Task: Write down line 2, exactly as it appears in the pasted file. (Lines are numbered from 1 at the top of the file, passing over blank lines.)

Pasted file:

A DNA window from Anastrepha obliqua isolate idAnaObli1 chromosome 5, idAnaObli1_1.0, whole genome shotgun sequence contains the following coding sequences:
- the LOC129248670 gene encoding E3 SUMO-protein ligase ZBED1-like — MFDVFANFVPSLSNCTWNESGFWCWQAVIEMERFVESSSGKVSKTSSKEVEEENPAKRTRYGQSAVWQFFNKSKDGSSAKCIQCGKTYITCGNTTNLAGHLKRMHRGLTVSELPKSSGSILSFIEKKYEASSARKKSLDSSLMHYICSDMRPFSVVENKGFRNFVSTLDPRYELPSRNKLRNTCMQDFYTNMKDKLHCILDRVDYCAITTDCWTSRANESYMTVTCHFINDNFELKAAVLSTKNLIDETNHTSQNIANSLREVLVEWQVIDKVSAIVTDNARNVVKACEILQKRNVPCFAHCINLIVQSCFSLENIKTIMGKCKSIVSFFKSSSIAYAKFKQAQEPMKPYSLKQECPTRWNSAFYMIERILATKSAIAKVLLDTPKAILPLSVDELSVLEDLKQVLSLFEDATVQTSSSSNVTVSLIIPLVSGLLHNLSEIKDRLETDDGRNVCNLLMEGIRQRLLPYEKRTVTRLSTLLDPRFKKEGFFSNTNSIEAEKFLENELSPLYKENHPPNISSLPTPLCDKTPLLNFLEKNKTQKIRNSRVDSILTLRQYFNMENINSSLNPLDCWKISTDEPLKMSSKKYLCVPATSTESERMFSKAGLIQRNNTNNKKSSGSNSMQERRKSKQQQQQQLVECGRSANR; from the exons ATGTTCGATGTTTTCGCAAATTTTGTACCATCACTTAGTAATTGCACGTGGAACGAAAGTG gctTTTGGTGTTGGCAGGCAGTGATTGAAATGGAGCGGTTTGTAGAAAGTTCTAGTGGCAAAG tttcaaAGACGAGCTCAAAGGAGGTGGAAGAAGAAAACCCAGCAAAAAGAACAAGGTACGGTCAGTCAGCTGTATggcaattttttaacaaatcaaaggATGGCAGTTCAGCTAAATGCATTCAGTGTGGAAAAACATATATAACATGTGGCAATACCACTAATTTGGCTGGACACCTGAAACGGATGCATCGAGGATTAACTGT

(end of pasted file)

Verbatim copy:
- the LOC129248670 gene encoding E3 SUMO-protein ligase ZBED1-like — MFDVFANFVPSLSNCTWNESGFWCWQAVIEMERFVESSSGKVSKTSSKEVEEENPAKRTRYGQSAVWQFFNKSKDGSSAKCIQCGKTYITCGNTTNLAGHLKRMHRGLTVSELPKSSGSILSFIEKKYEASSARKKSLDSSLMHYICSDMRPFSVVENKGFRNFVSTLDPRYELPSRNKLRNTCMQDFYTNMKDKLHCILDRVDYCAITTDCWTSRANESYMTVTCHFINDNFELKAAVLSTKNLIDETNHTSQNIANSLREVLVEWQVIDKVSAIVTDNARNVVKACEILQKRNVPCFAHCINLIVQSCFSLENIKTIMGKCKSIVSFFKSSSIAYAKFKQAQEPMKPYSLKQECPTRWNSAFYMIERILATKSAIAKVLLDTPKAILPLSVDELSVLEDLKQVLSLFEDATVQTSSSSNVTVSLIIPLVSGLLHNLSEIKDRLETDDGRNVCNLLMEGIRQRLLPYEKRTVTRLSTLLDPRFKKEGFFSNTNSIEAEKFLENELSPLYKENHPPNISSLPTPLCDKTPLLNFLEKNKTQKIRNSRVDSILTLRQYFNMENINSSLNPLDCWKISTDEPLKMSSKKYLCVPATSTESERMFSKAGLIQRNNTNNKKSSGSNSMQERRKSKQQQQQQLVECGRSANR; from the exons ATGTTCGATGTTTTCGCAAATTTTGTACCATCACTTAGTAATTGCACGTGGAACGAAAGTG gctTTTGGTGTTGGCAGGCAGTGATTGAAATGGAGCGGTTTGTAGAAAGTTCTAGTGGCAAAG tttcaaAGACGAGCTCAAAGGAGGTGGAAGAAGAAAACCCAGCAAAAAGAACAAGGTACGGTCAGTCAGCTGTATggcaattttttaacaaatcaaaggATGGCAGTTCAGCTAAATGCATTCAGTGTGGAAAAACATATATAACATGTGGCAATACCACTAATTTGGCTGGACACCTGAAACGGATGCATCGAGGATTAACTGT